You Ask Wrongly

By Amber

Today, I’d like to talk about prayer.

“…You do not have, because you do not ask. You ask and do not receive, because you ask wrongly, to spend it on your passions. You adulterous people! Do you not know that friendship with the world is enmity with God?” – James 4:2-4

I’ve pretty much always understood that praying to God for a red corvette probably isn’t going to do anything. Even in much scriptural ignorance, that was a concept I could grasp: you should ask for things that are according to God’s will, and that generally doesn’t include material goods for you to enjoy.

Nevertheless, it wasn’t until recently that I heard another way this verse might apply to our lives: a way that I surely have been guilty of.

…you ask wrongly, to spend it on your passions.”

With absolutely no proof to back this up other than my limited experience: one of the most common sort of prayer requests I hear is for health. The ultimate petition to God is one to extend our time here on earth. But why?

Occasionally, I’ll hear prayers at gospel meetings that the visiting preacher will be granted “many more years in Your service,” and I think that’s appropriate. But shouldn’t this be the prayer of, and for, every disciple of Christ?

Are we asking wrongly, that we may spend our extended days on our pleasures and passions? On the enjoyment of this life? On friendship with the world; enjoying the world?

Enmity; hostility, and generally suggesting a mutual and active hatred. James says that if we wish to be friends of the world, we are wishing an alienation from and hostility between us and God. The things of the world, the pleasures of it and the seeking of those things opposes God. His will is heaven-centered. His will is that the gospel be spread and all come to repentance and obey Him. Are we serving that will, or our own?

Do we fervently pray for more time so that we may reach more people with the gospel and encourage the saints and help those in need and have many more years in His service?

“For to me to live is Christ, and to die is gain. If I am to live in the flesh, that means fruitful labor for me. Yet which I shall choose I cannot tell I am hard pressed between the two. My desire is to depart and be with Christ, for that is far better. But to remain in the flesh is more necessary on your account.” – Philippians 1:21-24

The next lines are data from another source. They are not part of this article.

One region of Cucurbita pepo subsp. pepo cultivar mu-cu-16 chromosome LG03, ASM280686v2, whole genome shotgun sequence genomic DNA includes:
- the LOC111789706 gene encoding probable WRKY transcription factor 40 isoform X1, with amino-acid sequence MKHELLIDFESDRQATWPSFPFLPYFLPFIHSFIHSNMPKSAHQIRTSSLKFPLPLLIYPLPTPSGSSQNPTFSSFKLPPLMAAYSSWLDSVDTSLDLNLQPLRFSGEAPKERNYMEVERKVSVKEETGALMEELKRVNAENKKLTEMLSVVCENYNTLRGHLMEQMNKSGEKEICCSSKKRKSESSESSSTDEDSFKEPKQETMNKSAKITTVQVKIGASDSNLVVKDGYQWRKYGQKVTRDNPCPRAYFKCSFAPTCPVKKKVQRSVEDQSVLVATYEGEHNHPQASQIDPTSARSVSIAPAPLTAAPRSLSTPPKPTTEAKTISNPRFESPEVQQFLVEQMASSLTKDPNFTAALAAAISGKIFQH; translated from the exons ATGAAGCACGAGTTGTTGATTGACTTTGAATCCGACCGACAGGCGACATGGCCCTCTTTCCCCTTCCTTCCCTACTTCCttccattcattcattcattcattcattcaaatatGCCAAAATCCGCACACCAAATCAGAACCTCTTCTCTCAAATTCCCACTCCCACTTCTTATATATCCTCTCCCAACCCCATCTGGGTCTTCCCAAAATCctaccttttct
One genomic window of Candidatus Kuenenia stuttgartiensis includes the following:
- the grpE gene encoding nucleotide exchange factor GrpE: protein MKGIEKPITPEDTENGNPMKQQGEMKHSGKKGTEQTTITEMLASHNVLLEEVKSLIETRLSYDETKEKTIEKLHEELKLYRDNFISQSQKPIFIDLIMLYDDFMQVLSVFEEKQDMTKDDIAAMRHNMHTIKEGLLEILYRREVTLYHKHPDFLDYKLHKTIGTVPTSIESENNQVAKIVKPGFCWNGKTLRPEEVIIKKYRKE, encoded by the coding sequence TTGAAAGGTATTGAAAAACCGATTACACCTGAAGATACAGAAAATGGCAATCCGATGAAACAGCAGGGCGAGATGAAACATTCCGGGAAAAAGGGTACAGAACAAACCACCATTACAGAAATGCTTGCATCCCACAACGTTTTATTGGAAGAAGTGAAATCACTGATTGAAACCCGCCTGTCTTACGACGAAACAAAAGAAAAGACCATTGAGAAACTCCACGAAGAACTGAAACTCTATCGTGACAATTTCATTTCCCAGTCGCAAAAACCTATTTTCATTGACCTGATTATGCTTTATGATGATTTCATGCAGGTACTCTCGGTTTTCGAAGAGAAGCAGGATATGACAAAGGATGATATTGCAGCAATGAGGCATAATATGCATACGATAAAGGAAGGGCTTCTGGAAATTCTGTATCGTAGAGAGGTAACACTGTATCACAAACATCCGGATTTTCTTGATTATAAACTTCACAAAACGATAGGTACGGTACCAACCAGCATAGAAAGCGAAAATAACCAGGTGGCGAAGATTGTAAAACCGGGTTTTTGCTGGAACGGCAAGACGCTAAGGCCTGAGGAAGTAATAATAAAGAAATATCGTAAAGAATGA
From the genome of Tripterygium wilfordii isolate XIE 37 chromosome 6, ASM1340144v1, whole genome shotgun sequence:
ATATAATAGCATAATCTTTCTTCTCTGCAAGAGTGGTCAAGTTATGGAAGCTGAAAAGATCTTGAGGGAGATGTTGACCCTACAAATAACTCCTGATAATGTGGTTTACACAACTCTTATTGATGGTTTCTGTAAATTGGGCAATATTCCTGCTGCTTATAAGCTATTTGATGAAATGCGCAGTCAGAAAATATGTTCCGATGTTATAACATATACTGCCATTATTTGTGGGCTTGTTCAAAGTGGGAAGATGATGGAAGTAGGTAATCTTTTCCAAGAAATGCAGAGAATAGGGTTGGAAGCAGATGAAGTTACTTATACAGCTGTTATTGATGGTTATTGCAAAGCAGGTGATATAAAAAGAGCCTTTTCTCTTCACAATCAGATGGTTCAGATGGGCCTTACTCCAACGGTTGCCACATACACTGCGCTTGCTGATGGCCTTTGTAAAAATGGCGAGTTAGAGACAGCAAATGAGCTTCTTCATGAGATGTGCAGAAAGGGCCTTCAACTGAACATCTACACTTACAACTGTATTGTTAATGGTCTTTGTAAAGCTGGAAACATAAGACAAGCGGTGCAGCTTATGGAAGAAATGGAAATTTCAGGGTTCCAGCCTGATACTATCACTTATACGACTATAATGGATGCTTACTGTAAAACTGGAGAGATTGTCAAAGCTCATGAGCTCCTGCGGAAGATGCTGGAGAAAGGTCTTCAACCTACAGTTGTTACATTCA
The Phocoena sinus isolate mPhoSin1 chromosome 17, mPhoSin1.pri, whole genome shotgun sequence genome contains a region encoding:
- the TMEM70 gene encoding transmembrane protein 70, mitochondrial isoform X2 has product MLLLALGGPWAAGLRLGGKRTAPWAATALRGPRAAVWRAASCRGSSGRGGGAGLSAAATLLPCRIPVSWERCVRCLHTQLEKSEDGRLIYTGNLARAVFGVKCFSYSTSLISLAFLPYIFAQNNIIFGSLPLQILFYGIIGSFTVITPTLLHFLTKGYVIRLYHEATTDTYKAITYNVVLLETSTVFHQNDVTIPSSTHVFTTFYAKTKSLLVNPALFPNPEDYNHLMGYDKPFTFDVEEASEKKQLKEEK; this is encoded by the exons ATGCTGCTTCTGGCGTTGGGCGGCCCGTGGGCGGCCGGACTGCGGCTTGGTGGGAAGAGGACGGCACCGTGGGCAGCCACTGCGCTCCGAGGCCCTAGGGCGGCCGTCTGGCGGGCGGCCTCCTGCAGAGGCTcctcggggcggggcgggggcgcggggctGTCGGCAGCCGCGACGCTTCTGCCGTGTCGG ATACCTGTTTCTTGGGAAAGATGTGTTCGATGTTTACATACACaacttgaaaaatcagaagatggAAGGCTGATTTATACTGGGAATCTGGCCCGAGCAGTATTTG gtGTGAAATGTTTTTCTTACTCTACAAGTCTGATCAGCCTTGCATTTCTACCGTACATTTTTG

Just a simple thought for the day

What are you praying for?

And why (I mean the real ‘why’ that Almighty God knows, not the ‘why’ that seems legit when you justify it to everyone else)?

“The Lord is near to all who call on him, to all who call on him in truth.” – Psalm 145:18

“And this is the confidence that we have toward him, that if we ask anything according to his will he hears us. And if we know that he hears us in whatever we ask, we know that we have the requests that we have asked of him.” – 1 John 5:14-15

“Praying at all times in the Spirit, with all prayer and supplication. To that end keep alert with all perseverance, making supplication for all the saints,” – Ephesians 6:18

“And going a little farther he fell on his face and prayed, saying, “My Father, if it be possible, let this cup pass from me; nevertheless, not as I will, but as you will.”” – Matthew 26:39

Give thanks in all circumstances; for this is the will of God in Christ Jesus for you.” – 1 Thessalonians 5:18

6 thoughts on “You Ask Wrongly

  1. Very good, very good. This is exactly the point I made in my sermon not too long ago. I did discover though that the thought James proceeds with in verses 13-17 relates to the same idea. James is talking about the arrogant boasting of ‘tomorrow’ and how we go on thinking that ‘we’ll do this or that in such and such a city.’ We assume we’ll be given the time to live life in such a way as to suit our pleasures but have we said “Lord willing”? Honestly, we do not know what will happen tomorrow. We might be in such a situation that we’re not expecting simply because God would be more glorified – even death. We have to remember that our life is but a vapor.

    Whether we go or stay or pray for longer life – let it all be done by His will, for His glory.

  2. … Great thoughts! … not so simple … How powerful to pray His will. It strikes me that, often, we pay for God’s will in our lives, but, when we pray for others, we leave that phrase out. We pray God’s will to be done in your life, your husband’s life, and in your ministry. May we all seek first to be obedient to what He wants, and always seek Him to find out what’s next. Don’t we so often seek His face, but not His will? Our Pastor always says that, so often, we are more interested in what’s in God’s hand than in His heart.
    Blessings, Ted and Carol

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